Ghost stories from hell, p.6

Ghost Stories from Hell, page 6

 

Ghost Stories from Hell
 



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  “You see,” she said, “their son got lost in the swamp that’s out there in Monson, the one that kids always get lost in. They never found him.”

  A chill raced along Mason’s spine. “Do you know if Harold is still alive?” he asked her.

  “I’m not sure,” she said. “But, like I said, he was the Sheriff there for the longest time. I’m sure that if you get into Monson and ask around, someone will know what’s become of him.”

  “Okay, mom,” Mason said. “I’ll give you a call tonight.”

  “Are you coming over on Sunday?” she asked. “Your Aunt will be up from Florida with your Uncle.”

  “I will,” he smiled.

  “Well okay, then,” she said. “I love you, and I’ll talk to you later.”

  “Love you, too, Mom,” Mason said, and he ended the call.

  He looked down at the letter on the table and wondered if Harold Philips was still alive.

  Chapter 17: Finding Sheriff Harold Philips

  “How’s it going?” Julie asked from the doorway. She held two cups of coffee and smiled at him as she asked the question.

  “Better than I thought it would,” he answered, standing up and grimacing as he stretched. “Check this out.” He picked up the letter from Sheriff Philips and handed it to her as he took one of the coffees.

  He drank slowly as she read the letter, her eyes widening.

  “Where did you find this?” she asked. “Was it filed in here?”

  “Sort of,” Mason said. “It was hidden in the binding of a book on mysteries in Monson.”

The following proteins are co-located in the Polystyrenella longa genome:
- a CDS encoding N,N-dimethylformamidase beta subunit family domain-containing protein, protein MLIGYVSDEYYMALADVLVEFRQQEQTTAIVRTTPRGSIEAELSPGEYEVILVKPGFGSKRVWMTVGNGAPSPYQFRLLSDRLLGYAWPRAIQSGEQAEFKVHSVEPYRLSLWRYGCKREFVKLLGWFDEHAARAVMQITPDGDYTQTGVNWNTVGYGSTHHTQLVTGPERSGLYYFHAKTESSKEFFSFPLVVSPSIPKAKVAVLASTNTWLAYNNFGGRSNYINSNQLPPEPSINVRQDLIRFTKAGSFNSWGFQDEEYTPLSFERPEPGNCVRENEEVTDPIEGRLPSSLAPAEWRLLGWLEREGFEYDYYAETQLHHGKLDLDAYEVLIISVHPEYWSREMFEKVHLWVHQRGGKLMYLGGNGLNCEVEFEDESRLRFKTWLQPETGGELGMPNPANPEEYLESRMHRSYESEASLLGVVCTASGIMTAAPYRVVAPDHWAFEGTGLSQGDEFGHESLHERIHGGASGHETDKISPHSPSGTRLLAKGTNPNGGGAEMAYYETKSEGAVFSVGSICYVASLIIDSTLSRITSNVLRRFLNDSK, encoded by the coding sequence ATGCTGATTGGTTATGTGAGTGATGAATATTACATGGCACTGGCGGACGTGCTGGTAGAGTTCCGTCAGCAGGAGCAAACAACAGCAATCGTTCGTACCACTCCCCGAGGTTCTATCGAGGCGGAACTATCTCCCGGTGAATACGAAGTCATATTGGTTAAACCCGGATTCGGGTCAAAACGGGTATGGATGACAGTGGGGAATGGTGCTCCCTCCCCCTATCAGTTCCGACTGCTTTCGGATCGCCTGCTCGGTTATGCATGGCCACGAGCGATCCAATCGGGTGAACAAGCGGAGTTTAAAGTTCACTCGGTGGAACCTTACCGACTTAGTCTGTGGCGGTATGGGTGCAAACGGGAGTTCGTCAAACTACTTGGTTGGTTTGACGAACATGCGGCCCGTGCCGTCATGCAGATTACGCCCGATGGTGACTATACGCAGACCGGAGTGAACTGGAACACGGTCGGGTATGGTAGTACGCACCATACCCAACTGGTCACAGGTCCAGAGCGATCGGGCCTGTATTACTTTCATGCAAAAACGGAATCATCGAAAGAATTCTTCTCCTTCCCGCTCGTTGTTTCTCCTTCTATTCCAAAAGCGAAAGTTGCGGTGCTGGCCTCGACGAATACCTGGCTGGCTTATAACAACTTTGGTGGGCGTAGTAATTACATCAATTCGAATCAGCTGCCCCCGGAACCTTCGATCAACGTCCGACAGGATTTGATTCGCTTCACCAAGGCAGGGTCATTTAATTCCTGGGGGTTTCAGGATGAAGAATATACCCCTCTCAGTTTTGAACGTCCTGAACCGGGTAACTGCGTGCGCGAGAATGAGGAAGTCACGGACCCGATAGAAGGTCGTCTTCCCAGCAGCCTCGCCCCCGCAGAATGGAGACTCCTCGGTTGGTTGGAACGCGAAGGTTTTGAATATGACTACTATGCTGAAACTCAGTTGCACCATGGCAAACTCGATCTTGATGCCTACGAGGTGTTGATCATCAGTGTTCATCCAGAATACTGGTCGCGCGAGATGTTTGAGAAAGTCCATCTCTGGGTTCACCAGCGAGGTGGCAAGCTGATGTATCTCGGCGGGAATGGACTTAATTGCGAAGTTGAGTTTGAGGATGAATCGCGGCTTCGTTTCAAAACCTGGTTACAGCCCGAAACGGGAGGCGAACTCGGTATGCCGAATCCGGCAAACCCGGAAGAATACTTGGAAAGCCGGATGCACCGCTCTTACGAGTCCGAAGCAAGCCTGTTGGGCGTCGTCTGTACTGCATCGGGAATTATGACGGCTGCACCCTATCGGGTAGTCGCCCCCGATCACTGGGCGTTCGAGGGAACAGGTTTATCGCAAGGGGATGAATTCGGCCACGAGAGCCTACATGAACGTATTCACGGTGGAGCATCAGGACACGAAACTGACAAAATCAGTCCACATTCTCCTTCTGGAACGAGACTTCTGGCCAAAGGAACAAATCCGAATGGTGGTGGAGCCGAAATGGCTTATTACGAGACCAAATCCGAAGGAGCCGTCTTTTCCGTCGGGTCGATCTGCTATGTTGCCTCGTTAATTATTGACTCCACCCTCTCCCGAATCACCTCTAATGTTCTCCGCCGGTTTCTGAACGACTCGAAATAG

“Wow,” Julie said, shaking her head. “Just wow.”

  “I know. And I think,” Mason said, taking another sip of coffee, “this former sheriff is my great-uncle.”

  “Really?” she asked.

  Mason nodded. “My father bailed out on the family when I was really young, so I didn’t get to meet that side of the family. But I just talked to my mom, and she told me my father had an uncle, named Harold, who lived up in Monson and was the sheriff. I just don’t know if he’s still alive or not.”

  “James will know,” Julie said confidently.

  “How do you know?” Mason asked.

  Julie smiled. “My brother knows every ex-law enforcement officer in a hundred-mile radius. If your great-uncle’s still alive, then James is going to know exactly where he is.”

  Chapter 18: James Knows Everyone

  Mason and Julie were sitting at the front desk when James walked into the library. The young man looked ragged and worn out, dark circles heavy beneath his eyes. He was in street clothes and looked like he would need to sleep for a week before feeling any better.